“We have the Pretty Woman image of prostitution,” remarked Gloria Steinem, the feminist leader and author, at a media event organized by Donor Direct Action on 30 June. “There may be 12 women someplace who have that much power and run into Richard Gere – I don’t know. But it’s not the reality.”
As a survivor of the sex trade, Rachel Moran knows the reality of prostitution from her own experience and from that of the other survivors who are part of her organization, SPACE International. “We are from all around the globe,” she explained to the journalists at the event. “We know from the experience of having been prostituted across thousands of encounters exactly what the nature of prostitution is.” And it’s not like the experience depicted in film and popular culture. To Rachel, the “myth” that prostitution is sex work is “insulting, offensive nonsense.” “What was happening to us in the brothels wasn’t work or anything remotely resembling work. It was compensated sexual violation. That’s how we experienced it. That’s how we lived it. That’s what we suffered from.”
“I have no time for that terminology,” she explained, “because it obscures and hides the damage that was done to us all.” In fact, she pointed out, “prostitution is damaging for the entirety of society as well as for the individual involved.” It’s damaging to the man who is the buyer, she said, citing an example of such a man who came up to her at an event, “who is a ghost in his own home. His wife has no idea who she is married to. His daughters have no idea who their father is. And that man is an absolute psychological mess.”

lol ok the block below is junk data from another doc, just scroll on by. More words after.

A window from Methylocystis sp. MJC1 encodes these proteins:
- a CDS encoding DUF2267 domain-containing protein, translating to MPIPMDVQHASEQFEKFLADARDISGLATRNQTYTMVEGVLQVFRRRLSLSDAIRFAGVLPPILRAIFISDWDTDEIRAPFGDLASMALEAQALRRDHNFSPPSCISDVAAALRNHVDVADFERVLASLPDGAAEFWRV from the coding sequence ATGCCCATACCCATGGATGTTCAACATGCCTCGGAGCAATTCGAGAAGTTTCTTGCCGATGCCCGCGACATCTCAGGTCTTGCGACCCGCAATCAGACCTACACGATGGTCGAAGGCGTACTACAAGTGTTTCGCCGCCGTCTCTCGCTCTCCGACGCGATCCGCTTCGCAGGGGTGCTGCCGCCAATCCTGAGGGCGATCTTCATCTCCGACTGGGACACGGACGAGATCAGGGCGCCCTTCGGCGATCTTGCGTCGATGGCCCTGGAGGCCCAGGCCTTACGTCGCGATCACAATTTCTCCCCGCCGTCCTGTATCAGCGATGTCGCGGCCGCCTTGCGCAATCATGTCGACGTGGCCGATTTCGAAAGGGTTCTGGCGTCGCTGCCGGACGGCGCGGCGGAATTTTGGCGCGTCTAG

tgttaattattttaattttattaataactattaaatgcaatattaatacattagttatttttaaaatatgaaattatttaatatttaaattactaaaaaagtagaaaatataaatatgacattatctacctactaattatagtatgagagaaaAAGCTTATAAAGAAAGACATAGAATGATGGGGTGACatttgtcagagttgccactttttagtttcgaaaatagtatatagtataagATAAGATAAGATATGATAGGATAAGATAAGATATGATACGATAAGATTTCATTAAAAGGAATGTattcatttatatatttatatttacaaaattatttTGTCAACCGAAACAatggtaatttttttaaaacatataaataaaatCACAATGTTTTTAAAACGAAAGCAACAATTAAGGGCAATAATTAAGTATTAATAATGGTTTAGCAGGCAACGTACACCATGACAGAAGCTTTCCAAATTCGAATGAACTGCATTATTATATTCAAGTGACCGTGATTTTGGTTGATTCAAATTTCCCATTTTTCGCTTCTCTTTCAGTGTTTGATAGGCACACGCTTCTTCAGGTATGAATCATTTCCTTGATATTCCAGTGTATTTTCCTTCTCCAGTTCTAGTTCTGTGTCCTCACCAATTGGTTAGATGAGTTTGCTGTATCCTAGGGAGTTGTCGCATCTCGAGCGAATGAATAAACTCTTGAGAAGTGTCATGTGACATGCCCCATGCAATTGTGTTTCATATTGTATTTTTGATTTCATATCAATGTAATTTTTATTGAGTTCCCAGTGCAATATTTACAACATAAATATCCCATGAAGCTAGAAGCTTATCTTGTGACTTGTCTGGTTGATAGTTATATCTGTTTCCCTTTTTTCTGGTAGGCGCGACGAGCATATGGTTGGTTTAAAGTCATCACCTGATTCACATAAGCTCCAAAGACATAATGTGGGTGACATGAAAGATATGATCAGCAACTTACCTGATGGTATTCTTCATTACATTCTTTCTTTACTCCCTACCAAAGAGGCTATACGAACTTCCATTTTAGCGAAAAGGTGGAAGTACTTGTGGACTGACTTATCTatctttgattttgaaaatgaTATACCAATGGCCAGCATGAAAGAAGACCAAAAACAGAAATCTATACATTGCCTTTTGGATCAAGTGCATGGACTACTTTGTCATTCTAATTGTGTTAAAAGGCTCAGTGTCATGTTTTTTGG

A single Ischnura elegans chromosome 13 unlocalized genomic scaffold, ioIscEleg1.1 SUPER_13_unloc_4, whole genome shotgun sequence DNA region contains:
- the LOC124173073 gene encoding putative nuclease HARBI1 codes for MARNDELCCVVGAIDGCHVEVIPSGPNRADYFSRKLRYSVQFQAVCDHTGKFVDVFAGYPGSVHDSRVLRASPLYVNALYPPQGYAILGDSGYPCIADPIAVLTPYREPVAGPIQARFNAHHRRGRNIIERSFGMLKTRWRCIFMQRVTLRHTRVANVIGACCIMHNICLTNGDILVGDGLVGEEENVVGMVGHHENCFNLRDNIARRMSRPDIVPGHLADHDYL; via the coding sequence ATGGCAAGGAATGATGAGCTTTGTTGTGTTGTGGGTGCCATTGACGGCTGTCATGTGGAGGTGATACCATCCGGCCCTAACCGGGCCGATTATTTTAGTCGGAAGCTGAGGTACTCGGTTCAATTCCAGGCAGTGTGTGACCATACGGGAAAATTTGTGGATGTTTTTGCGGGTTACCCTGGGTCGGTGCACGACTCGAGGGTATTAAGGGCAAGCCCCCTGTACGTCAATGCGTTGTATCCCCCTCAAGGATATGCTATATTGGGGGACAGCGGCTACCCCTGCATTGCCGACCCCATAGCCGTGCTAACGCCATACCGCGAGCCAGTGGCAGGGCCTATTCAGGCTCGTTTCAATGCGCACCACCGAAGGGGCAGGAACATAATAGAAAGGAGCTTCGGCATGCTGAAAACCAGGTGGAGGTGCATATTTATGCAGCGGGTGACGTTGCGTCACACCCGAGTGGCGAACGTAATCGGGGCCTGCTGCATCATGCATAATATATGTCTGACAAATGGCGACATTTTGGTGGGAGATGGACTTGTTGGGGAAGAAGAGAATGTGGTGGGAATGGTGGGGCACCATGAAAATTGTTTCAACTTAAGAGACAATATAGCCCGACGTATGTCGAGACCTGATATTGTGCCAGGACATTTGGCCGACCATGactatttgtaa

“We have to recognize that this is damaging in all directions,” she continued. “Never mentioned are the wives and girlfriends who haven’t done a thing. There is no element that isn’t damaging and hurtful. It harms everybody. I believe that the recognition of that damage to the social fabric was hugely important in Sweden.”
Rachel Moran was referring to the adoption in Sweden in 1999 of a progressive feminist law to address commercial sexual exploitation and the sex trade. The law has become a model in other countries, such as Norway and Iceland, Northern Ireland, Canada and France. The law makes the purchase or attempted purchase of sex a criminal offense while the seller is not punished.
“The reason for this,” explained Sweden’s Foreign Minister, Margot Wallström, speaking at the same event, “is that in the majority of cases, the seller is the weaker party, exploited by the sex buyer and it is not reasonable to punish the seller.”
This power differential makes buying and selling 2 different acts that are not the same type of act and therefore should not be equally criminalized or equally legalized, according to Jessica Neuwirth, Director of Donor Direct Action. “To have this third way of approaching it has given us an opening” to address commercial sexual exploitation in a different way.
According to the Swedish Foreign Minister, an evaluation of the impact of the Swedish legislation has shown that street prostitution has been halved. “We believe it has been very effective and good legislation.”
And it has affected Swedish norms. “If you can shop for another person, if you have the right to buy access to another person’s body, to invade another person’s body”, it affects how you think about other aspects of women’s rights, she explained, since 99% of cases are of women being prostituted. “And that is seen as work? How can we fight for our rights in other aspects of society if that is such a basic attitude? That would destroy all other attempts to work for equality between men and women.”
“I spent 7 years in prostitution. I got out when I was 22,” said Rachel Moran. “I do feel, looking back in hindsight, that the strongest, the most robust protective legislation” that might have helped me “at that time would have been the Swedish model, which is exactly why I am pressing for it now.”